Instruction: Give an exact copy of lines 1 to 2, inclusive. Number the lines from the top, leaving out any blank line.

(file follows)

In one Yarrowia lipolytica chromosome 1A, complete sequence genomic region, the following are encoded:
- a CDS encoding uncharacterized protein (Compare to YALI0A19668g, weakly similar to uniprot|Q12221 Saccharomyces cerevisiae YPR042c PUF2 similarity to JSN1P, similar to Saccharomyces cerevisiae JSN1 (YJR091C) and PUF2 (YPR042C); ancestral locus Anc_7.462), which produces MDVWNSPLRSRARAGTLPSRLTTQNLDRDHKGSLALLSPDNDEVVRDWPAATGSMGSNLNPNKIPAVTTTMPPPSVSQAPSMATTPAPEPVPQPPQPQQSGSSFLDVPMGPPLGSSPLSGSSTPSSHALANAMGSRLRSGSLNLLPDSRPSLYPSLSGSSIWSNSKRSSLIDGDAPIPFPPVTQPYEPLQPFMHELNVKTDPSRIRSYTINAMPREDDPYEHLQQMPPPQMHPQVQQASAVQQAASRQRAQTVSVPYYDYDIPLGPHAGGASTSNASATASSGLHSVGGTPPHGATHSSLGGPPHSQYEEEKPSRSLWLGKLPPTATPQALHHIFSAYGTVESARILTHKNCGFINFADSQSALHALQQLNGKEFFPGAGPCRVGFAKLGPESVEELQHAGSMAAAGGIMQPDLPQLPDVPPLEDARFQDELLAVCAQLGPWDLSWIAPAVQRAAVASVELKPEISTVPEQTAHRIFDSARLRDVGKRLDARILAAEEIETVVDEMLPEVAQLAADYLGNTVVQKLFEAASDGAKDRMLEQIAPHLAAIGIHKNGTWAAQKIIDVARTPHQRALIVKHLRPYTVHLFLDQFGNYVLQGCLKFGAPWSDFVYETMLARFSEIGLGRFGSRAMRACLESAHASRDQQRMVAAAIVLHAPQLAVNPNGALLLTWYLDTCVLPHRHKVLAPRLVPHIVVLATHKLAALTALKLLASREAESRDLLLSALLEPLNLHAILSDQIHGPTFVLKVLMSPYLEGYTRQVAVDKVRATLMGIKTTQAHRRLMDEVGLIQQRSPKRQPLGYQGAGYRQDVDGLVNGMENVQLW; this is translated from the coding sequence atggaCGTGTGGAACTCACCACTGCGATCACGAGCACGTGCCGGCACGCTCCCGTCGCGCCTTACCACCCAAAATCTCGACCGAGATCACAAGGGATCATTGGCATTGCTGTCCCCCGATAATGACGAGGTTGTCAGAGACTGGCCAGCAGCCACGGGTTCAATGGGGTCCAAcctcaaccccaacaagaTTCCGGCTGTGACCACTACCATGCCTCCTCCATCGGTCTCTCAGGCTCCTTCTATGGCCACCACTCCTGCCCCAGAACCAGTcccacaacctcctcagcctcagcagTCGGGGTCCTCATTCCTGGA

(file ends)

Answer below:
In one Yarrowia lipolytica chromosome 1A, complete sequence genomic region, the following are encoded:
- a CDS encoding uncharacterized protein (Compare to YALI0A19668g, weakly similar to uniprot|Q12221 Saccharomyces cerevisiae YPR042c PUF2 similarity to JSN1P, similar to Saccharomyces cerevisiae JSN1 (YJR091C) and PUF2 (YPR042C); ancestral locus Anc_7.462), which produces MDVWNSPLRSRARAGTLPSRLTTQNLDRDHKGSLALLSPDNDEVVRDWPAATGSMGSNLNPNKIPAVTTTMPPPSVSQAPSMATTPAPEPVPQPPQPQQSGSSFLDVPMGPPLGSSPLSGSSTPSSHALANAMGSRLRSGSLNLLPDSRPSLYPSLSGSSIWSNSKRSSLIDGDAPIPFPPVTQPYEPLQPFMHELNVKTDPSRIRSYTINAMPREDDPYEHLQQMPPPQMHPQVQQASAVQQAASRQRAQTVSVPYYDYDIPLGPHAGGASTSNASATASSGLHSVGGTPPHGATHSSLGGPPHSQYEEEKPSRSLWLGKLPPTATPQALHHIFSAYGTVESARILTHKNCGFINFADSQSALHALQQLNGKEFFPGAGPCRVGFAKLGPESVEELQHAGSMAAAGGIMQPDLPQLPDVPPLEDARFQDELLAVCAQLGPWDLSWIAPAVQRAAVASVELKPEISTVPEQTAHRIFDSARLRDVGKRLDARILAAEEIETVVDEMLPEVAQLAADYLGNTVVQKLFEAASDGAKDRMLEQIAPHLAAIGIHKNGTWAAQKIIDVARTPHQRALIVKHLRPYTVHLFLDQFGNYVLQGCLKFGAPWSDFVYETMLARFSEIGLGRFGSRAMRACLESAHASRDQQRMVAAAIVLHAPQLAVNPNGALLLTWYLDTCVLPHRHKVLAPRLVPHIVVLATHKLAALTALKLLASREAESRDLLLSALLEPLNLHAILSDQIHGPTFVLKVLMSPYLEGYTRQVAVDKVRATLMGIKTTQAHRRLMDEVGLIQQRSPKRQPLGYQGAGYRQDVDGLVNGMENVQLW; this is translated from the coding sequence atggaCGTGTGGAACTCACCACTGCGATCACGAGCACGTGCCGGCACGCTCCCGTCGCGCCTTACCACCCAAAATCTCGACCGAGATCACAAGGGATCATTGGCATTGCTGTCCCCCGATAATGACGAGGTTGTCAGAGACTGGCCAGCAGCCACGGGTTCAATGGGGTCCAAcctcaaccccaacaagaTTCCGGCTGTGACCACTACCATGCCTCCTCCATCGGTCTCTCAGGCTCCTTCTATGGCCACCACTCCTGCCCCAGAACCAGTcccacaacctcctcagcctcagcagTCGGGGTCCTCATTCCTGGA